Thank you for your signs at the church and in our neighborhood with the message ‘walk by faith…keep walking’. I’m a neighbor and often walk by your church with my husband.  We are members of the Atlanta Friends Meeting and I was inspired by this sign to write an article for the Quaker publication “Friends Journal” about my spiritual journey guided by scripture. Walk by Faith…Keep Walking was just the message I needed the first time I saw it, and it stayed on my mind. I felt directly spoken to by God. It offered inspiration and encouragement, and I sent the words to family and friends. It was during August and the Delta variant was increasing. The number of people dying from COVID-19 was increasing and the number of children filling hospitals was increasing. We were wondering where we could find the strength and courage to go on. Here was my answer.” 

Friends, let’s keep relying on the Holy Spirit for our power and for direction. Let’s keep stirring up the community. Let’s keep walking. Better yet, let’s keep telling the good news! 

Can you do that Haygood? If you can do that, will you raise your hand? Better yet, can I get an amen? Wow. You sound Pentecostal! 

What is grace?

I talk about grace a lot. I talk it about most days. But lately, I have not experienced nor extended the grace about which I have proclaimed. What a quandary. The good news is we are in the season of Lent and I’ve been doing some repenting of my own. As part of my faith journey, I thought I’d remind myself of what grace is. I want to make it personal. I remember years ago a colleague reminded me there are two ways of defining theological terms that is determined by two words. “to me.”

Let me explain. You can ask the question, “What is grace?” Or you can the ask the question, “What is grace to me?” I’ll seek to answer the last question. Both questions are necessary, but the personal form is more suited for today.

Grace to me is the experience of a love you do not deserve. A person who extends grace does not let you off the hook. They know you have done wrong. They know you have said harmful words. They know you are acting outside of your character. They will willingly listen to your anger and frustrations. They will challenge you when your words harm them, but even so they will willingly hear them because they understand the need. There may not be much merit in your rational for feeling the way you do. But the person offering you grace does understand there’s merit in honoring how you feel. That’s grace.

There’s a lot of grace in the Psalms if you read them closely. The Psalmist will often complain to God and about God. Read Psalm 22: “My God, my God, why have you forsaken me? Why are you so far from saving me, so far from the words of my groaning?” God does not forsake us. But there are times when we feel an absence and we mistakenly associate that absence with God. God shows grace and honors how we feel. That’s grace.

Grace is most manifest in this person of Jesus. My claim is a bold one. Jesus is the savior of the world. He is both human and divine. He has felt the human pain of betrayal. He has experienced the grief of losing a friend. He too has cried out, “My God, my God, why have your forsaken me?”

He’s divine too. He can view us in the way that only way that God can view us. Jesus can see past our pettiness, our lack of trust, our misguided anger towards our loved ones. Jesus can peel back the hurt and awaken that good part of us that God created. Jesus can see the beautiful parts that bring out the best in others. Jesus can see into that person that faithfully followed his call and prayed each morning for mercy.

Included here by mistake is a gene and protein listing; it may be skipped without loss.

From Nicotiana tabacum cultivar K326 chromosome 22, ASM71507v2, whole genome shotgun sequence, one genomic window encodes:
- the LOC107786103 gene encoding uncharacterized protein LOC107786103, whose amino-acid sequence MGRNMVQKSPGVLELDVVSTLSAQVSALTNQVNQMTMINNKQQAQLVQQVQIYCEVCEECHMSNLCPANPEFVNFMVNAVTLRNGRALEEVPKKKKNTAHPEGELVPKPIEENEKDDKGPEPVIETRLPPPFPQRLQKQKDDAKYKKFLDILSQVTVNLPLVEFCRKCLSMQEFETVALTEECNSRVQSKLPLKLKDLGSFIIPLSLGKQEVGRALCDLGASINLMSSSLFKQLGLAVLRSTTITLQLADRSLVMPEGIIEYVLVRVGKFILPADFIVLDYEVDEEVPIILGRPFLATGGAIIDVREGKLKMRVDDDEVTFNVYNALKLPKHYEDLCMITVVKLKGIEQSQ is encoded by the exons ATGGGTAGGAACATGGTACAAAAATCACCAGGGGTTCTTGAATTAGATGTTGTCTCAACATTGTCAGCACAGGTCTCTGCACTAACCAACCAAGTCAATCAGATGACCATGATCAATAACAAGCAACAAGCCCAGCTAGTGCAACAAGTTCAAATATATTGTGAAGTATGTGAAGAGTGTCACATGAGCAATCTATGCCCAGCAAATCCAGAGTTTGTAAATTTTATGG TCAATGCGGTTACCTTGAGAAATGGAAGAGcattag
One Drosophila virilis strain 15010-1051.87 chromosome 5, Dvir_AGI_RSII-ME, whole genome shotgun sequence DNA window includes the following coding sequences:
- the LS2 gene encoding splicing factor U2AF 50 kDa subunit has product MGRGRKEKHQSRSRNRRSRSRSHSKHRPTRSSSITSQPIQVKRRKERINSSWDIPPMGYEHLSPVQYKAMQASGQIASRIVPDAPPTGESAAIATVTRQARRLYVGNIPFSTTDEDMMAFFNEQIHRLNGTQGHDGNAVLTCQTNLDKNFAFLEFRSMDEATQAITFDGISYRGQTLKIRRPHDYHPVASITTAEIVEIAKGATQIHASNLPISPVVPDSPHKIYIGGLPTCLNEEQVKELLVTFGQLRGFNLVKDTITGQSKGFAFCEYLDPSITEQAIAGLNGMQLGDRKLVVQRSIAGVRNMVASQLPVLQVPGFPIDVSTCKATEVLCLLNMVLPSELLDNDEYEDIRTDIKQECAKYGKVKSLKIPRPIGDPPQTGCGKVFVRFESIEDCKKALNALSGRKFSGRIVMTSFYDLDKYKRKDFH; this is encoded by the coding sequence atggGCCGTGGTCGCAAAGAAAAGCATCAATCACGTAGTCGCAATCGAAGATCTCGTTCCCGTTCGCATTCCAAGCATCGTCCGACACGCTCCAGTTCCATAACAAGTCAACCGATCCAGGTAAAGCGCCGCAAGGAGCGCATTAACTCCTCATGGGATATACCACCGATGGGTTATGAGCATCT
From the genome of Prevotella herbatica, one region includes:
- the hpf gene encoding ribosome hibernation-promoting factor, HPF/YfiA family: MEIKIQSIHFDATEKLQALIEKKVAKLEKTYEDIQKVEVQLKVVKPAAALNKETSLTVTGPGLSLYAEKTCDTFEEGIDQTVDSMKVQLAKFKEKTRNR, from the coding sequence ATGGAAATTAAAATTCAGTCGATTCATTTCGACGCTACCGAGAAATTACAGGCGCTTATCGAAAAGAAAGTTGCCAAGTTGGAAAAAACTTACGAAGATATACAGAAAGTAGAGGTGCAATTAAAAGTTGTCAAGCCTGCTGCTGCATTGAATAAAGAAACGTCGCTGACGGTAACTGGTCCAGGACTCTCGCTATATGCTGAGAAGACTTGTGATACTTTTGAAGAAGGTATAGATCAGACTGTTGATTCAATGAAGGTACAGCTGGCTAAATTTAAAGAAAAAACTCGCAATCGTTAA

Jesus can see my devotion to him and the way my heart swells because it’s in love with God and longs to be home there, tucked deep in the safety of a merciful, joyful and just God. In those moments where I lack grace, grace spills over in the life of God. I’m thankful that Jesus is human and can understand my all human moments where my cup does not overflow with grace. I am thankful Jesus can see past all those sins and destructive forces. I’m thankful Jesus can awaken and call that faithful part of me that he’s witnessed time and again throughout my life. He calls to me, “You are forgiven.” That’s grace.

It turns out I have a culture

My good friend and music director, Tim Spraggins, lost his mother recently. Several members of our church attended and helped lead the service at a funeral home in Thomaston, GA. We rode together and wound our way through the two lane highways of middle Georgia. It was a beautiful tribute. Daniel Solberg, a friend of ours and arranger of choral music, played the piano. Danny Morris sang. Wally and Julia Rice and I attended. After the service it was lunch time. I asked a local at the funeral home, “Where’s somewhere good to eat?” 

“Peachtree Cafe. That’s where all the locals eat.” Thomaston is in the country and I am from Jackson, a small town nearby. We walk inside. There is this long buffett full of fried food. Chicken and cobblers and turnips. It’s just glorious. It’s a little dingy with a few stains on the ceiling tiles overhead, grime on the floor but sanitary enough. (If you were to walk barefooted on that floor, you would get what we called grocery store feet).

Daniel is not from the country. This may have been his third time at a buffet. He says, “Oh my. They have bacon. I love bacon.” He starts piling it onto his plate. Danny says, “Daniel. That ain’t bacon. That’s fried fat back.” We sit down and this eighteen year old waitress comes over with an apron and a thick middle Georgia twang says, “What would y’all like to drink?” 

Daniel says, “I’d like a club soda.” She pauses and gives this blank stare. Daniel can sense the confusion. He says, “Well, any sparkling water will do.” I say to the waitress, “I think he would like some ice water.” “Ice water ok, Daniel? Ice water then.” She writes it down. 

Then she comes to Julia, Haygood’s organist, who is originally from Russia. Julia says, “What types of hot spiced herbal teas do you have?” Another blank stare. And I said, “I think she would like a Coke.” And Julia said, “And yes with no ice.” And in that moment, I knew right then and there. I had a culture.

A few minutes into our meal the waitress asks us where we were from. Danny says, “Atlanta.” She says, “I’ve been there once.” We try to convince her she needs to visit the Beltline and check out a show at the Fox. We laugh and she brings over a basket with grease splotches on a paper towel. Inside were hot fried green tomatoes made to order for us. And everything was right with the world.